The Cacophony of the 2019 Tech Landscape

This is a guest post from Rishi Malik. Enjoy.

Hello New Developer!

Right now, it’s Q1 2019. And there’s a lot of advice you’ll find out here on the internet. Much of it is good, some of it is bad, but the important thing to note is that these are all points of view from people. From that person to be specific. This letter is no different, this is just my view on what matters. Take it or leave it. In fact, that’s the first point I want to make.

2019 tech is full of voices. Social media, popular blogs, and news sites amplify voices and feelings. This is an awesome thing, but remember that loud views aren’t necessarily right.

What I mean, is that you’ll find points of view on everything. Developers have always loved flame wars, and pointless battles (vi vs emacs, tabs vs spaces). Now it’s “Javascript developers aren’t real engineers”, or “If you can’t code a binary search, you’re a bad engineer.”

Find yourself in all these voices. It’s not easy, and it will take time. But work on what you value, and develop your skills to who you want to be. It’s ok if you want to work by yourself on speeding up a search by .01 milliseconds. It’s equally ok if you want to ship a single page app with a brilliant user experience. Listen to the voices when they help, and ignore them when they don’t.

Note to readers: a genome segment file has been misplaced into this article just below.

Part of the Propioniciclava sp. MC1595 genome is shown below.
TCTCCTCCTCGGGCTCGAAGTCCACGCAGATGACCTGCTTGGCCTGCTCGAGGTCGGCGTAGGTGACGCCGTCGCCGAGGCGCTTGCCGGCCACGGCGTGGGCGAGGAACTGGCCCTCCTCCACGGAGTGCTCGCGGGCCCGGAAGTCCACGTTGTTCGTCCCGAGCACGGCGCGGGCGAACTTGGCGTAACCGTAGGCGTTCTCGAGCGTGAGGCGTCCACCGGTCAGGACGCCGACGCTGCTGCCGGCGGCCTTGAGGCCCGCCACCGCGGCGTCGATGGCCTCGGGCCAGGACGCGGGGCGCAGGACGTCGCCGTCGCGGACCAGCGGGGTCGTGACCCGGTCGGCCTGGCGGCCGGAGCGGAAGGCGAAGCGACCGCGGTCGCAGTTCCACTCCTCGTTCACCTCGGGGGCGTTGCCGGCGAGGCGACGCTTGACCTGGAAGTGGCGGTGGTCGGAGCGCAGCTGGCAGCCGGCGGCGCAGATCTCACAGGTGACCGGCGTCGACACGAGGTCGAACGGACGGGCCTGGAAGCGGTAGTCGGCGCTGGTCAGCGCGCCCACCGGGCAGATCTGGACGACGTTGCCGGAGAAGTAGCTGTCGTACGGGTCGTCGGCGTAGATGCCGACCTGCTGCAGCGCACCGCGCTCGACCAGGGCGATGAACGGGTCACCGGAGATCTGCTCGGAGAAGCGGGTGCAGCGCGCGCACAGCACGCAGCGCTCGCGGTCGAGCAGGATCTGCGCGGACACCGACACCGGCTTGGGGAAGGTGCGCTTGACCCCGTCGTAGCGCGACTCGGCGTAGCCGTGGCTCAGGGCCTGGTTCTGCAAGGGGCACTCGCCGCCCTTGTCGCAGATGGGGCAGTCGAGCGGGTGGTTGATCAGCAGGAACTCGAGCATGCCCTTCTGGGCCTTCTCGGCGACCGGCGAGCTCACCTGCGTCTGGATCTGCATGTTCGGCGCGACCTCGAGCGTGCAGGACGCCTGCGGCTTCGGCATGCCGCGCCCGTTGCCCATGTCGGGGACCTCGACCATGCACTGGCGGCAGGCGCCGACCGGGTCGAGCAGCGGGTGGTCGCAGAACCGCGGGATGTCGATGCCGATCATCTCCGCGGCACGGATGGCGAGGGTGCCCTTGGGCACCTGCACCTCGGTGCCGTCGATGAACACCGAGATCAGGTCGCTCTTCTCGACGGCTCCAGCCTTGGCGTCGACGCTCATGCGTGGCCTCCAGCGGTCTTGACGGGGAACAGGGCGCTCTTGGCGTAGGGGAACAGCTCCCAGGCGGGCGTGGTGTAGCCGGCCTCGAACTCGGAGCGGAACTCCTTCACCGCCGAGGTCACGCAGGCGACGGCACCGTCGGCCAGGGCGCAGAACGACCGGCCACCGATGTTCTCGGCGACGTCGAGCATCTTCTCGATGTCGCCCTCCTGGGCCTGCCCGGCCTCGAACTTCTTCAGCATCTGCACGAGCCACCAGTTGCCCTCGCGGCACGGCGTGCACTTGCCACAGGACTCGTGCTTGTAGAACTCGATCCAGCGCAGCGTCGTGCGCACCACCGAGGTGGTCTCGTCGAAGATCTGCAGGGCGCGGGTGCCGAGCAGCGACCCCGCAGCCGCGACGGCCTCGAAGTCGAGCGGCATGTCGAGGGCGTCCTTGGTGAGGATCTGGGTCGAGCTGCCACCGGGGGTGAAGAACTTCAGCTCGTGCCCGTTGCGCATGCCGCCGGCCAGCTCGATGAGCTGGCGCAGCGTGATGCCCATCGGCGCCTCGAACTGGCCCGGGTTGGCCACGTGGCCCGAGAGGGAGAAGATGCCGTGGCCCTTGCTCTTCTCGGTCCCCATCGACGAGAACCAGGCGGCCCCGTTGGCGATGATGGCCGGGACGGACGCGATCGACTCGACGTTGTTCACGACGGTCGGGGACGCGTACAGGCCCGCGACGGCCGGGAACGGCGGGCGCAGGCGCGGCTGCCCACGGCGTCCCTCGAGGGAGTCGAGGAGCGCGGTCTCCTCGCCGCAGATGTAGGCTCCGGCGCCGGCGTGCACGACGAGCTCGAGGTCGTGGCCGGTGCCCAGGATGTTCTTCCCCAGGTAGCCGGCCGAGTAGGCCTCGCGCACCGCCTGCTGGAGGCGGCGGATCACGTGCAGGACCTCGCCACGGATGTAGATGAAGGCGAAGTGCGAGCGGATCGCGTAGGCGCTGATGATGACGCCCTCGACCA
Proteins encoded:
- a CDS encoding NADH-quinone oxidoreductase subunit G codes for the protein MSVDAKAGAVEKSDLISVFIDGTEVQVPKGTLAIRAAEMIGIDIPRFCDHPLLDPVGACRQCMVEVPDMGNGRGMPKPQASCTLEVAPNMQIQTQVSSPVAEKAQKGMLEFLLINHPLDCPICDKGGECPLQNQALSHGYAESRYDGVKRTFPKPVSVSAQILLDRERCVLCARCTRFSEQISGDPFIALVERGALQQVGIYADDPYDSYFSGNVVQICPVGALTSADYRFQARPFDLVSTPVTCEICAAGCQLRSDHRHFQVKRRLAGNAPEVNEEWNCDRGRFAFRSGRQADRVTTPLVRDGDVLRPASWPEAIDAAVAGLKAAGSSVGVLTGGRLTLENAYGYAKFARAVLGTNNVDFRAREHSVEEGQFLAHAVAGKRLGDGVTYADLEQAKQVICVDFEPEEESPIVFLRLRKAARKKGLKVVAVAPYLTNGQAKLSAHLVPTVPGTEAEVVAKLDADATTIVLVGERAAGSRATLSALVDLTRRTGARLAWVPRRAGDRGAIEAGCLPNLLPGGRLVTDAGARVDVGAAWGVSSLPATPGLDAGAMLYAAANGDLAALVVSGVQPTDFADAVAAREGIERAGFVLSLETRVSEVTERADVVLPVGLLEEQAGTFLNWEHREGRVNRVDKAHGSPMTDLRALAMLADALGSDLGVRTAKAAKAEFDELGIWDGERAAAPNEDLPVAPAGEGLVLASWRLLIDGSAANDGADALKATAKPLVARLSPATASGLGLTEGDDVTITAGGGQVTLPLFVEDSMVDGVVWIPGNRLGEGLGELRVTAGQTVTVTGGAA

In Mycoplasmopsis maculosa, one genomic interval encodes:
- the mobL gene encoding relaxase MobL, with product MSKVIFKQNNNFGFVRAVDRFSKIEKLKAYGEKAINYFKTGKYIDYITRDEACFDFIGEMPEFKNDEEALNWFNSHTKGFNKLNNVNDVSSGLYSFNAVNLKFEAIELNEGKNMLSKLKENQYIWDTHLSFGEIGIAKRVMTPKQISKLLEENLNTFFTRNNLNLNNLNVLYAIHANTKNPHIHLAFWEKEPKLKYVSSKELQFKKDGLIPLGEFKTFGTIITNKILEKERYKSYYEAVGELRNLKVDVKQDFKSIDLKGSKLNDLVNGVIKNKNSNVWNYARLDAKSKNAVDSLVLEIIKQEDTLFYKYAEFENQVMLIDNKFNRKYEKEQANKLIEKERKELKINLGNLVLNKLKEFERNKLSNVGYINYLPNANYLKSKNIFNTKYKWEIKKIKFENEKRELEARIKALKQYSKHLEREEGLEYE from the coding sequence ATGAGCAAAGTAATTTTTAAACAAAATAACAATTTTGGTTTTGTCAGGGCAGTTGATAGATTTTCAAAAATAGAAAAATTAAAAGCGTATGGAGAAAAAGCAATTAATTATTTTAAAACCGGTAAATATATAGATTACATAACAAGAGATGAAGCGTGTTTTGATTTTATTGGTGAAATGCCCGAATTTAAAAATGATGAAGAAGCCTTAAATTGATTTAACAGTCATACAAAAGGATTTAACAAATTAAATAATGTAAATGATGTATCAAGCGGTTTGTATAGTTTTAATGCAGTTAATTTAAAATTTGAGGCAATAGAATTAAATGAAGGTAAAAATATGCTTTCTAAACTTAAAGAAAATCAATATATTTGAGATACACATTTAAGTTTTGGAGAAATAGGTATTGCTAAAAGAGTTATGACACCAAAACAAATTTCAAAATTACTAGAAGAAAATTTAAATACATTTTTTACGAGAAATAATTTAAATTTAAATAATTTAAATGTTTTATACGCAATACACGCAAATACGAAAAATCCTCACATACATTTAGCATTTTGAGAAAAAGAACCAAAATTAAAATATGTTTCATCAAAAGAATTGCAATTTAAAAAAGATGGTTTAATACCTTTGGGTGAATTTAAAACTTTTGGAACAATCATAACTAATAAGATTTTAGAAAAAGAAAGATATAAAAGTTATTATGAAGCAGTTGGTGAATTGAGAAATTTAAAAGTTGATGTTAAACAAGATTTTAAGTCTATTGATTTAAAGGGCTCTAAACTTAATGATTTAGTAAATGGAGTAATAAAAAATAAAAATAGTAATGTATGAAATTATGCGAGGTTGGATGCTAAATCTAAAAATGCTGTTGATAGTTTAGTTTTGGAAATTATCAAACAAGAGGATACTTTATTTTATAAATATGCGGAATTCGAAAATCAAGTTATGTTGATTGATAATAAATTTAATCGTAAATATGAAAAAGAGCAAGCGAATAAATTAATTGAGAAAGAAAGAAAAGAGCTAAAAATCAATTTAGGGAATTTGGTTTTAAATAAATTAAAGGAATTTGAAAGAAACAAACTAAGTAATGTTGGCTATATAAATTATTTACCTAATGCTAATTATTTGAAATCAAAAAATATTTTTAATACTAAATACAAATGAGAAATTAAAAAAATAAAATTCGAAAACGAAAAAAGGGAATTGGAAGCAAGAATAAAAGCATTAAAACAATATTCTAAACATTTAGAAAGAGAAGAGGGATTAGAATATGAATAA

To help find yourself, focus on finding customers that value what you do. Most of the time, these customers are the people in the company you’re working for. But if you want to do algorithms, find people who will value that work. If you want to work on networks, find companies who need that.

It sounds obvious, but it’s an easy thing to miss when you’re looking for a job, and when you’re evaluating comp, culture, benefits, and offices. It’s also really hard to gauge from the outside of a company.

On that note, remember that the 2019 tech industry isn’t how it will always be. Right now, the job market is stellar. I mean really stellar. In most big cities, you can find a job doing just about anything you want, most of the time within a few days.

This won’t always be the case. It wasn’t years ago, and everything comes in cycles. That’s the 2nd point. Be willing to do things you didn’t think you wanted to. I worked on embedded systems when I started my career. I got into web technology not because I cared about it, but because it helped me get a job in a city I wanted to live. Turned out to a prescient choice, and opened up tons of opportunities I wouldn’t have had otherwise.

The tech choices come in cycles, but so does demand. I said before that the job market is stellar. But some of us old timers have been through the downturns. When you’re unemployed for 6 months because literally no one is hiring. When your choice is between a 50% pay cut, or a 100% pay cut. Be wise, be smart. It’s a great time to be in tech, but plan ahead for the times that are tough.

Finally, my last point is to remember that there is a world outside of tech. It’s hard when you’re in it to see that. When tech was smaller, and more insular, it was easier to remember that this is a job.

But now, tech is everywhere. Apps are everywhere. The internet is everywhere. More people are writing code, building companies, and figuring things out. But, tech is not the entirety of life. Get outside of the tech zone, and connect with people who aren’t in it. It will change how you think, and how you develop code. And it provides a much needed break from the echo chamber that is tech.

Good luck, and have fun!

Rishi

Rishi Malik is the founder of Backstop.it, a company focused on making cybersecurity easy for companies to implement.

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